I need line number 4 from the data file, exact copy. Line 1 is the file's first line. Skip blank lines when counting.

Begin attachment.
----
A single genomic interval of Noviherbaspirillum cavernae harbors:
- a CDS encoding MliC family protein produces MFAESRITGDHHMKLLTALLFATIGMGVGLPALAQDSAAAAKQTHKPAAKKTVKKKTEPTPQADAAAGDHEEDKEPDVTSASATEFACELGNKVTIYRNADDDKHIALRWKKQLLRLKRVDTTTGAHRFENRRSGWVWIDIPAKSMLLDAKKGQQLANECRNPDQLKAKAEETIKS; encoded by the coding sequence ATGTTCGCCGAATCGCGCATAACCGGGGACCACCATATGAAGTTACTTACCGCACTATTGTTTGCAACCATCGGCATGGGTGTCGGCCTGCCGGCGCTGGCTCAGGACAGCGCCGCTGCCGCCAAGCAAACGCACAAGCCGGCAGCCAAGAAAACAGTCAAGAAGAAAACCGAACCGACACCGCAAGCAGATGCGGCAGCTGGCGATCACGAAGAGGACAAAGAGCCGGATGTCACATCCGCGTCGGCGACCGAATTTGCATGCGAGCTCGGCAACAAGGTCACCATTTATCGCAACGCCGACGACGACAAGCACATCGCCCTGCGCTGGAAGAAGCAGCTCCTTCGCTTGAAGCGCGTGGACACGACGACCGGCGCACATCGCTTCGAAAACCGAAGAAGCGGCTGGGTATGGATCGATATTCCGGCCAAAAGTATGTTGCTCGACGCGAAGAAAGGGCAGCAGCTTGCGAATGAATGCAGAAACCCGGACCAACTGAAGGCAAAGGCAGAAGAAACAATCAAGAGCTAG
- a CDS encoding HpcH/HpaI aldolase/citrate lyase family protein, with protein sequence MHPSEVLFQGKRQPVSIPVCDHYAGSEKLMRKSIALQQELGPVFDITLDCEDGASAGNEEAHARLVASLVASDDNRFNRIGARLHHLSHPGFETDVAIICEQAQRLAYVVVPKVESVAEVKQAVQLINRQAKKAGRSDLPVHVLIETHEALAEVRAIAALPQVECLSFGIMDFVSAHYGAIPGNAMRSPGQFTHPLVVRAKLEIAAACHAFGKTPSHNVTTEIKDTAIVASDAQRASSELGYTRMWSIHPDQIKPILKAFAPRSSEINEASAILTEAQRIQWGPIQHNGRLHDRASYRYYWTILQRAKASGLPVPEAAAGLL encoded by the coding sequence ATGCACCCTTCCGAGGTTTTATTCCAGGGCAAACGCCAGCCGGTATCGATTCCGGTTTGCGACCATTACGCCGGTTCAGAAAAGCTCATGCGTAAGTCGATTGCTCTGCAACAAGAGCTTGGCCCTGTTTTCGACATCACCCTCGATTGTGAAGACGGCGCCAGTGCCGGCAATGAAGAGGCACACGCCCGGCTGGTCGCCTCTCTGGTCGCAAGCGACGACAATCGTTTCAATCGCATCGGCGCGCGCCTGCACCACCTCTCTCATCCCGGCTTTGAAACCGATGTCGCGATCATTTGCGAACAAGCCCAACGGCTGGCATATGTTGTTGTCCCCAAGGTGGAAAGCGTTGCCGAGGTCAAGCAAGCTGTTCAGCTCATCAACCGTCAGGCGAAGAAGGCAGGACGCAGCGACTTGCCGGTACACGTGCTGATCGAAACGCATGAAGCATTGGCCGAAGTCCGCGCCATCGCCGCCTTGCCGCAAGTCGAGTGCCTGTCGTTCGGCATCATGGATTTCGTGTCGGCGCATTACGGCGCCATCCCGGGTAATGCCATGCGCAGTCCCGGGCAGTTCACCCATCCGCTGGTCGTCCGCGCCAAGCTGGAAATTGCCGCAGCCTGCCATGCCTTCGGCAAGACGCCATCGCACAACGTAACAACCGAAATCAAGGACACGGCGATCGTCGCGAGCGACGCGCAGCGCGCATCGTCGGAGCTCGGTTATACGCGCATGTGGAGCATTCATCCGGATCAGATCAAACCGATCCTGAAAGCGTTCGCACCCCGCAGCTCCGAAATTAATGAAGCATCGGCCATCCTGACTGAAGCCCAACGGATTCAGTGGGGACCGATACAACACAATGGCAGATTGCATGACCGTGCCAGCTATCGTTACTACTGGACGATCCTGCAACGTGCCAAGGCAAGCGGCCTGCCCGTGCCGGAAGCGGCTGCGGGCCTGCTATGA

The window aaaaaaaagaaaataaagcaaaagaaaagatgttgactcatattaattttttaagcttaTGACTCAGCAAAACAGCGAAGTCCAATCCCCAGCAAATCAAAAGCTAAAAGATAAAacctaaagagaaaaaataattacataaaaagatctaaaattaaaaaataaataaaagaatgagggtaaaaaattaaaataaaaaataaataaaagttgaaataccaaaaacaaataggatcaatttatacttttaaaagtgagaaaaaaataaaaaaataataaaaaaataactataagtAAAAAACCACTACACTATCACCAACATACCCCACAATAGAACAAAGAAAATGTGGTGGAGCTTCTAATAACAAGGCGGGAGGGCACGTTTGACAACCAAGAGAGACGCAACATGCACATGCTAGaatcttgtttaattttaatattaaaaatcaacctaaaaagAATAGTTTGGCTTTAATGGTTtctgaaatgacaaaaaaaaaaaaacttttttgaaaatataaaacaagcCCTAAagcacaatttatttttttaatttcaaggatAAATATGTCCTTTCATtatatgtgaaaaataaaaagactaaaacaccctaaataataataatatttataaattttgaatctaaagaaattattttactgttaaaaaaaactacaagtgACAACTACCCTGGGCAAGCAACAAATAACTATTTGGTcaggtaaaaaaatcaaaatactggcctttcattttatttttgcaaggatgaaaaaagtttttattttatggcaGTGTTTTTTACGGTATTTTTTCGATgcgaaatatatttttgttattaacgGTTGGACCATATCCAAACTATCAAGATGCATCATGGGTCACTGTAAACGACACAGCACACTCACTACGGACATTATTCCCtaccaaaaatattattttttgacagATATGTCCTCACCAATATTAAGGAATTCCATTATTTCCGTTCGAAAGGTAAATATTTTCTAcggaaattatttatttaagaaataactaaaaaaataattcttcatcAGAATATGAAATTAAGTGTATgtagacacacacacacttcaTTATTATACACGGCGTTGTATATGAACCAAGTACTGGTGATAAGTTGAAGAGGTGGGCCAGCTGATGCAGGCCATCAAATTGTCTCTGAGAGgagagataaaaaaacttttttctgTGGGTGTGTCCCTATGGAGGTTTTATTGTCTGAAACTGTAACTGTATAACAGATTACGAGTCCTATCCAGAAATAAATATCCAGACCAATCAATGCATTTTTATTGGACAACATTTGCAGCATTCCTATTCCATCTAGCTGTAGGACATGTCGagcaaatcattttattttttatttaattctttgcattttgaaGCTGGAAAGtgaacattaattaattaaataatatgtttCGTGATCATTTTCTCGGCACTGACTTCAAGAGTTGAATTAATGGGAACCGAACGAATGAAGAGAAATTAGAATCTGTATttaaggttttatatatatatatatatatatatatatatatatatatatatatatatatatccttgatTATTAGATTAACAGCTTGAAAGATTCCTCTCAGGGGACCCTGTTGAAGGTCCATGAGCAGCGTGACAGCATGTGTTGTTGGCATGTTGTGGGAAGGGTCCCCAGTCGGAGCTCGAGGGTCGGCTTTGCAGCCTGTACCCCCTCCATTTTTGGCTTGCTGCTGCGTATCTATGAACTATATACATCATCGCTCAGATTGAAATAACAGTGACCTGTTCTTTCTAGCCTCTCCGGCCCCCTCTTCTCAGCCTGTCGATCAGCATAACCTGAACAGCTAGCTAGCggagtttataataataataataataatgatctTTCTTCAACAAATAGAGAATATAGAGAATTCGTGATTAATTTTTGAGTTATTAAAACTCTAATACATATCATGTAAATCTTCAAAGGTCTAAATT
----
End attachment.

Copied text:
The window aaaaaaaagaaaataaagcaaaagaaaagatgttgactcatattaattttttaagcttaTGACTCAGCAAAACAGCGAAGTCCAATCCCCAGCAAATCAAAAGCTAAAAGATAAAacctaaagagaaaaaataattacataaaaagatctaaaattaaaaaataaataaaagaatgagggtaaaaaattaaaataaaaaataaataaaagttgaaataccaaaaacaaataggatcaatttatacttttaaaagtgagaaaaaaataaaaaaataataaaaaaataactataagtAAAAAACCACTACACTATCACCAACATACCCCACAATAGAACAAAGAAAATGTGGTGGAGCTTCTAATAACAAGGCGGGAGGGCACGTTTGACAACCAAGAGAGACGCAACATGCACATGCTAGaatcttgtttaattttaatattaaaaatcaacctaaaaagAATAGTTTGGCTTTAATGGTTtctgaaatgacaaaaaaaaaaaaacttttttgaaaatataaaacaagcCCTAAagcacaatttatttttttaatttcaaggatAAATATGTCCTTTCATtatatgtgaaaaataaaaagactaaaacaccctaaataataataatatttataaattttgaatctaaagaaattattttactgttaaaaaaaactacaagtgACAACTACCCTGGGCAAGCAACAAATAACTATTTGGTcaggtaaaaaaatcaaaatactggcctttcattttatttttgcaaggatgaaaaaagtttttattttatggcaGTGTTTTTTACGGTATTTTTTCGATgcgaaatatatttttgttattaacgGTTGGACCATATCCAAACTATCAAGATGCATCATGGGTCACTGTAAACGACACAGCACACTCACTACGGACATTATTCCCtaccaaaaatattattttttgacagATATGTCCTCACCAATATTAAGGAATTCCATTATTTCCGTTCGAAAGGTAAATATTTTCTAcggaaattatttatttaagaaataactaaaaaaataattcttcatcAGAATATGAAATTAAGTGTATgtagacacacacacacttcaTTATTATACACGGCGTTGTATATGAACCAAGTACTGGTGATAAGTTGAAGAGGTGGGCCAGCTGATGCAGGCCATCAAATTGTCTCTGAGAGgagagataaaaaaacttttttctgTGGGTGTGTCCCTATGGAGGTTTTATTGTCTGAAACTGTAACTGTATAACAGATTACGAGTCCTATCCAGAAATAAATATCCAGACCAATCAATGCATTTTTATTGGACAACATTTGCAGCATTCCTATTCCATCTAGCTGTAGGACATGTCGagcaaatcattttattttttatttaattctttgcattttgaaGCTGGAAAGtgaacattaattaattaaataatatgtttCGTGATCATTTTCTCGGCACTGACTTCAAGAGTTGAATTAATGGGAACCGAACGAATGAAGAGAAATTAGAATCTGTATttaaggttttatatatatatatatatatatatatatatatatatatatatatatatatatccttgatTATTAGATTAACAGCTTGAAAGATTCCTCTCAGGGGACCCTGTTGAAGGTCCATGAGCAGCGTGACAGCATGTGTTGTTGGCATGTTGTGGGAAGGGTCCCCAGTCGGAGCTCGAGGGTCGGCTTTGCAGCCTGTACCCCCTCCATTTTTGGCTTGCTGCTGCGTATCTATGAACTATATACATCATCGCTCAGATTGAAATAACAGTGACCTGTTCTTTCTAGCCTCTCCGGCCCCCTCTTCTCAGCCTGTCGATCAGCATAACCTGAACAGCTAGCTAGCggagtttataataataataataataatgatctTTCTTCAACAAATAGAGAATATAGAGAATTCGTGATTAATTTTTGAGTTATTAAAACTCTAATACATATCATGTAAATCTTCAAAGGTCTAAATT